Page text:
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  5. "He does not understand the b…

"He does not understand the book that he is reading."

Translation:paq laDtaHbogh yajbe' ghaH.

October 16, 2019

14 Comments


https://www.duolingo.com/profile/Tortitudette

Apologies for the lesson-one style question again, but I'm having trouble understanding when ghaH is required, as in this exercise. Is it to specify that the subject is singular? Or am I missing something else? Thanks so much as always.

October 16, 2019

https://www.duolingo.com/profile/DavidTrimb3

In basic Object-Verb-Subject sentences and clauses, pronouns are rarely required. They are used mostly to clarify what subject or object you're talking about.

If we just said paq laDtaHbogh yajbe', that would be a perfectly grammatical sentence, but without further context you have no idea who's reading and not understanding a book or books. He/she? It? They? We don't know. At least by adding a ghaH explicitly we have a clue whom we're talking about.

Pronouns are required when you're using a "pronoun-as-to-be" sentence (tlhIngan ghaH he/she is a Klingon) and when you want to hang a suffix on a pronoun ('oHDaq jIyIt I walk to it). But when they're standing alone as a subject or object they are dropped unless you want to keep them there for added clarity. You may find that you need to add that clarity a lot in Klingon. He reads it is simple enough in English, but it translates to Klingon laD without any indication of who is doing what, unless you add pronouns: 'oH laD ghaH he/she reads it.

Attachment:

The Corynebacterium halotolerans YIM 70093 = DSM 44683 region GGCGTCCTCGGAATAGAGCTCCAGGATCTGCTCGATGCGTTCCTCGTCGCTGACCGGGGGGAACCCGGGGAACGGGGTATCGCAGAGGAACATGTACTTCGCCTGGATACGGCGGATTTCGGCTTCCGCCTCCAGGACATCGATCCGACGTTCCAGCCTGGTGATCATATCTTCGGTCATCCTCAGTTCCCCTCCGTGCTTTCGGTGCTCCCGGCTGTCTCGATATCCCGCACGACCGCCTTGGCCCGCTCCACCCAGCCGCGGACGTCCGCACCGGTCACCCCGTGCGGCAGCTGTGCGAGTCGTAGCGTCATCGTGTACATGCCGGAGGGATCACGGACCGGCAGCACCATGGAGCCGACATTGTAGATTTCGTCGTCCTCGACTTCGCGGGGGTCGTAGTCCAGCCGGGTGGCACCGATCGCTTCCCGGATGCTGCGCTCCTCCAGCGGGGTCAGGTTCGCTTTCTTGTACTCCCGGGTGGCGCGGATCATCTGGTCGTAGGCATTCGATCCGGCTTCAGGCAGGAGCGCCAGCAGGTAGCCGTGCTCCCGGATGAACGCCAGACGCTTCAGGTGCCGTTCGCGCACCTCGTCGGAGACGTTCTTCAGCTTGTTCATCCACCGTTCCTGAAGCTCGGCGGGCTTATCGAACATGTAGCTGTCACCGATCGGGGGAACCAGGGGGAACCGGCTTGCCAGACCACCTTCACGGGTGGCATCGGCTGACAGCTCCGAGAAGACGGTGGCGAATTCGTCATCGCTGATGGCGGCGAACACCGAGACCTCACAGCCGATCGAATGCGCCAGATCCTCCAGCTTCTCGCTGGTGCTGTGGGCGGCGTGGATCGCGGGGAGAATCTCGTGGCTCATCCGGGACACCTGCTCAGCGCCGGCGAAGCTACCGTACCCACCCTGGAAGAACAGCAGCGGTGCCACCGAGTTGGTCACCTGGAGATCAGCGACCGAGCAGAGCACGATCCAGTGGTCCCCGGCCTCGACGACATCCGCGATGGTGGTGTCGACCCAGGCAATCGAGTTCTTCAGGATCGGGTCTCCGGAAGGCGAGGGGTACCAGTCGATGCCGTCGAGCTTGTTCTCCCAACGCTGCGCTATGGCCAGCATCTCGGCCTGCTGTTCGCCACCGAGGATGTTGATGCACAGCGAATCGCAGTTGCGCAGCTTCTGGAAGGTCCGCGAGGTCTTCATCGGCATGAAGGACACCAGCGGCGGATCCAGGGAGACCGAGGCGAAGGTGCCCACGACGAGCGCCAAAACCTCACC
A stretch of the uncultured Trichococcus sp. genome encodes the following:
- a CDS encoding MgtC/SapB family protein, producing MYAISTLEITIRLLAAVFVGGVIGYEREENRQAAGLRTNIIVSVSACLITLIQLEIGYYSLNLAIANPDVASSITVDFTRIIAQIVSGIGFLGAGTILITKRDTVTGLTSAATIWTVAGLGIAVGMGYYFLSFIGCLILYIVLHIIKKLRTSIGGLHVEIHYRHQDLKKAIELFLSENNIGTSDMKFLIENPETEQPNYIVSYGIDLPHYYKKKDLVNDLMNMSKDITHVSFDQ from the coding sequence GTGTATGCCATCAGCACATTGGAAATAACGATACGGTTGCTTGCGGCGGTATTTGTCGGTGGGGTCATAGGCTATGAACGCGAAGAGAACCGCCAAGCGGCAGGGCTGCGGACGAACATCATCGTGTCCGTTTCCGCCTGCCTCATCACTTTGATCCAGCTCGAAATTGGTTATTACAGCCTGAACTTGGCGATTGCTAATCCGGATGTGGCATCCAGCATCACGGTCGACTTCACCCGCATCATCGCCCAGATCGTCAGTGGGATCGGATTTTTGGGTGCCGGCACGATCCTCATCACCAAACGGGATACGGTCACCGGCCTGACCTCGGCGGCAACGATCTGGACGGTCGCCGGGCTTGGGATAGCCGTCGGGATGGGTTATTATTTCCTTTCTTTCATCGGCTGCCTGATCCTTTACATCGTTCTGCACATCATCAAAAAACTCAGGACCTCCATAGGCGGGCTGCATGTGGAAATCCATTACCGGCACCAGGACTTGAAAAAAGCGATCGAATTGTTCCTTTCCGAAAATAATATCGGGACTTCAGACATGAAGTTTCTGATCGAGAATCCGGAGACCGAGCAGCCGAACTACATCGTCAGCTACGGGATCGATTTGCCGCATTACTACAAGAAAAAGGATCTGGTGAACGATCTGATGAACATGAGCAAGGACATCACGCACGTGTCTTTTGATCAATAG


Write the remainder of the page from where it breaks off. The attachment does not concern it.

October 16, 2019

https://www.duolingo.com/profile/Tortitudette

Ah, I see, thank you for clarifying. Just so I'm clear, is "pronoun-as-to-be" the only time pronouns are required grammatically? Your points about clarity are very well taken, but when my first answer paq laDtaHbogh yajbe' was marked wrong, I assumed I was making grammatical mistake, rather than one of sentence quality. Thank you as always!

October 16, 2019

https://www.duolingo.com/profile/DavidTrimb3

There are a few other times you need to include a pronoun. I mentioned a couple above.

Here's another: if you want to say I am happier than you, you need to employ a comparative sentence, and you can't drop the pronouns. jIH Quch law' SoH Quch puS.

Another time: when specifying "area nouns" in the vicinity of someone represented by a pronoun, you need to keep the pronoun. jIH tlhop area in front of me.

October 16, 2019

https://www.duolingo.com/profile/Tortitudette

Oh geez I'd misread your first explanation a few times, and somehow missed your point about needing a pronoun if you want to hang a suffix on it entirely. Thank you so much for clarifying further. I think part of my difficulty stems from being a native speaker of English and never having learned these grammatical terms and concepts in a structured way before.

October 16, 2019

https://www.duolingo.com/profile/jdmcowan

It turns out that one of the best ways to learn more about your own language is to begin learning another language.

October 16, 2019

https://www.duolingo.com/profile/kahless62003